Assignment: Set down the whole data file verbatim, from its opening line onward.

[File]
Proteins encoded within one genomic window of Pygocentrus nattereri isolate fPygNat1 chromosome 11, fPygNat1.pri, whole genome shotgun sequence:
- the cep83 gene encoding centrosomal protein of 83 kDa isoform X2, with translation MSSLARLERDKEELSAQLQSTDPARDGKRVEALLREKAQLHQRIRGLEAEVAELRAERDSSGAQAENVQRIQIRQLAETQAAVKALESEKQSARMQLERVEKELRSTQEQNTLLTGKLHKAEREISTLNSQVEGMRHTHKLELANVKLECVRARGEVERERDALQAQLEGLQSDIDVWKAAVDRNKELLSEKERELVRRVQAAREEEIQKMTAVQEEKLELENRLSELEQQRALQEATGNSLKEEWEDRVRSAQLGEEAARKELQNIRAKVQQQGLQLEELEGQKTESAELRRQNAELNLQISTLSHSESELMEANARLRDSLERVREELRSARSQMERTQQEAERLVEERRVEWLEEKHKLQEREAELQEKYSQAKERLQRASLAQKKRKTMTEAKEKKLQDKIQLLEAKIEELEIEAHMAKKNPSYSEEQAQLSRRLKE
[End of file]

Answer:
Proteins encoded within one genomic window of Pygocentrus nattereri isolate fPygNat1 chromosome 11, fPygNat1.pri, whole genome shotgun sequence:
- the cep83 gene encoding centrosomal protein of 83 kDa isoform X2, with translation MSSLARLERDKEELSAQLQSTDPARDGKRVEALLREKAQLHQRIRGLEAEVAELRAERDSSGAQAENVQRIQIRQLAETQAAVKALESEKQSARMQLERVEKELRSTQEQNTLLTGKLHKAEREISTLNSQVEGMRHTHKLELANVKLECVRARGEVERERDALQAQLEGLQSDIDVWKAAVDRNKELLSEKERELVRRVQAAREEEIQKMTAVQEEKLELENRLSELEQQRALQEATGNSLKEEWEDRVRSAQLGEEAARKELQNIRAKVQQQGLQLEELEGQKTESAELRRQNAELNLQISTLSHSESELMEANARLRDSLERVREELRSARSQMERTQQEAERLVEERRVEWLEEKHKLQEREAELQEKYSQAKERLQRASLAQKKRKTMTEAKEKKLQDKIQLLEAKIEELEIEAHMAKKNPSYSEEQAQLSRRLKE